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Submit to pulp

August 2001

Download the word version, perfect for printing and handing out on street corners!
In this issue:    The Midget Monkey Menace!   Attack of the Crappy Titles!   Rock Star 101!   PLUS: Learn to read with Batturtle!   The Socio-Economics of Giant lizards!   And 10 Reasons to Hate ASH!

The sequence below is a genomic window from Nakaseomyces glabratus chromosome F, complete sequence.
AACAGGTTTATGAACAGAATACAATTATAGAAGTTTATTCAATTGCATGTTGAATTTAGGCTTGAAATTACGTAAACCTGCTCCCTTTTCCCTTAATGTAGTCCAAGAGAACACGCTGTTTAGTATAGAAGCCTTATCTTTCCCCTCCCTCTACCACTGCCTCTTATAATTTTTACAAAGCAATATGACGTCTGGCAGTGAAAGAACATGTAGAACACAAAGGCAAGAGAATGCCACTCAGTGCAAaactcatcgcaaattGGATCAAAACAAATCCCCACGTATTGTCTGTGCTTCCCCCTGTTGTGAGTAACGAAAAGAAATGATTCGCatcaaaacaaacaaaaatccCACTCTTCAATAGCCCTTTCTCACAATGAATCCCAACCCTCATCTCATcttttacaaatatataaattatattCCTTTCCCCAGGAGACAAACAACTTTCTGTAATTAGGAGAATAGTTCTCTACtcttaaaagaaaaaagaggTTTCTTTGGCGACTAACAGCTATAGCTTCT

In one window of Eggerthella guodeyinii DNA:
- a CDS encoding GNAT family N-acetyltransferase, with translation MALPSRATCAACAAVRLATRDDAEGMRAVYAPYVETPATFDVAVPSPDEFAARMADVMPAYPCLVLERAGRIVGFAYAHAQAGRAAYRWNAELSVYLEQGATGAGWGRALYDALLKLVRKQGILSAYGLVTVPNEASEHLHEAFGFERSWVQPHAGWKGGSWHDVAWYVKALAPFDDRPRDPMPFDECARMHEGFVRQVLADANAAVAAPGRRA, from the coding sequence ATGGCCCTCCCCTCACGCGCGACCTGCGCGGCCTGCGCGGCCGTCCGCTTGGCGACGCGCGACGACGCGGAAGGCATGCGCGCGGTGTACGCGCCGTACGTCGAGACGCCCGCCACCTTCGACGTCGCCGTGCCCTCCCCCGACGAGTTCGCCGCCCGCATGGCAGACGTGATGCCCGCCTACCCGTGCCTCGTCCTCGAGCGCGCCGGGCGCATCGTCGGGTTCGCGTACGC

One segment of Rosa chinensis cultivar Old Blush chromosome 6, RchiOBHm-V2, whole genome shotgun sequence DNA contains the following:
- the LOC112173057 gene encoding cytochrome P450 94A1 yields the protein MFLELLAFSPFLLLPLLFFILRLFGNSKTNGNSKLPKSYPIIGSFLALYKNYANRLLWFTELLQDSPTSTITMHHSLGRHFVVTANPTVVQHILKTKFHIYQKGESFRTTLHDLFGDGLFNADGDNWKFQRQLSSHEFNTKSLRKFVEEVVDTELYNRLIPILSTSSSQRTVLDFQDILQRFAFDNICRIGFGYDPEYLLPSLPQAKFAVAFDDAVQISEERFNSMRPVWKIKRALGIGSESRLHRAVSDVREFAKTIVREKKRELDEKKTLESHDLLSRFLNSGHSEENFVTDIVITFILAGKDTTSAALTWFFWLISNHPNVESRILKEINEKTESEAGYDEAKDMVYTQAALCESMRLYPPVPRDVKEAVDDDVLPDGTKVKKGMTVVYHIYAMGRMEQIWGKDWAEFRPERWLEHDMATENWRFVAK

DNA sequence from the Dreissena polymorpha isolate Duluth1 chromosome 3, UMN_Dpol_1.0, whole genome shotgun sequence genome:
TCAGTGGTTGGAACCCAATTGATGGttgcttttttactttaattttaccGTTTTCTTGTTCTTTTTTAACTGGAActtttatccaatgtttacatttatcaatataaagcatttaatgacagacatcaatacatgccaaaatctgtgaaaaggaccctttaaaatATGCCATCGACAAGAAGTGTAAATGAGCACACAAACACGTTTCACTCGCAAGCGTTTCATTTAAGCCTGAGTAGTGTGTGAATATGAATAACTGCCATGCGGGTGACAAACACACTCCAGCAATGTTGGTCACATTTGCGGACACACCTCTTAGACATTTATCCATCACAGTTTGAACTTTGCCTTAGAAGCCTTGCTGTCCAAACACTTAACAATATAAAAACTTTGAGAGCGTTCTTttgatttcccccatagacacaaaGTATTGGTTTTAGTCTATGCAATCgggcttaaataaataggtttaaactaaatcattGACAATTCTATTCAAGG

I didn't think it possible to cry in fury, but once again my movie watching adventures have taught me something new about myself, namely that movies with David Boreanaz make me weep like a Japanese schoolgirl with a dead Digi-pet. For those unaware of Boreanaz's fine work, he's best known for starring in TV's Angel, as the vampire private detective who alternates between saving the lives of the innocent, brooding, and, judging by his lumpy complexion, rubbing his face with molten chocolate until bees sting it off. His acting abilities have always been as dubious as his never-changing Vanilla Ice hair-cut, but at least on Angel he gets to kill monsters, whereas in Valentine all he does is walk around smirking and fumbling with his lines. At least in that he's not alone, because he's co-starring with Denise Richards, who seems so confused by the fact that she's not required to remove her shirt that even her limited talents seem restricted, in that she's wearing a bra. Valentine is a late entry in the slasher revival started by Scream, and in the spirit of Scream's endless references to past teen horror flicks, Valentine has taken equal parts of Prom Night and Terror Train and combined them into a really crappy version of Halloween, which is a rather impressive feat of plagiarism, if you ask me. The first clue that the thrills and chills will only have you on the edge of your seat if you pause to tie your shoe while leaving the theatre is that the killer's two trademarks are his Cupid mask and perpetually bloody nose. Even taking into account the 'killer-clown syndrome' of childhood imagery being scary and evil as long as the lighting's right, a Cupid mask is still about as scary as Porky Pig, and the bloody nose thing is only terrifying compared to a killer using eye-drops to control excess dryness before every homicide. The plot, such as it is, concerns a group of four or possibly five identical Heathers-esque girlfriends who are systematically being knocked off by a David Boreanaz-shaped killer with a black robe and a penchant for bad Valentine's poetry. While the ending is as predictable as a WWF Raw wrestling match, there were a few surprises along the way, namely that nobody fired Denise Richards half-way through the film when it became apparent that even pornographic videos would stretch her acting talents, and that somebody actually thought that Valentine's Day would be a scary holiday on which to set a horror movie. I mean, granted, all the good holidays have been taken already, like the titular Halloween, Silent Night, Deadly Night's Christmas season, and of course Uncle Sam's Veteran's Day massacre, but I really think they should give up before we have to sit through Jennifer Love Hewitt in I Know What You Did Last Quanza. On the plus side, however, this may be the perfect time to pitch my new idea for a screenplay, entitled Labor Day, which features a killer with a Barney the Dinosaur outfit and an ear infection butchering non-unionized workers.

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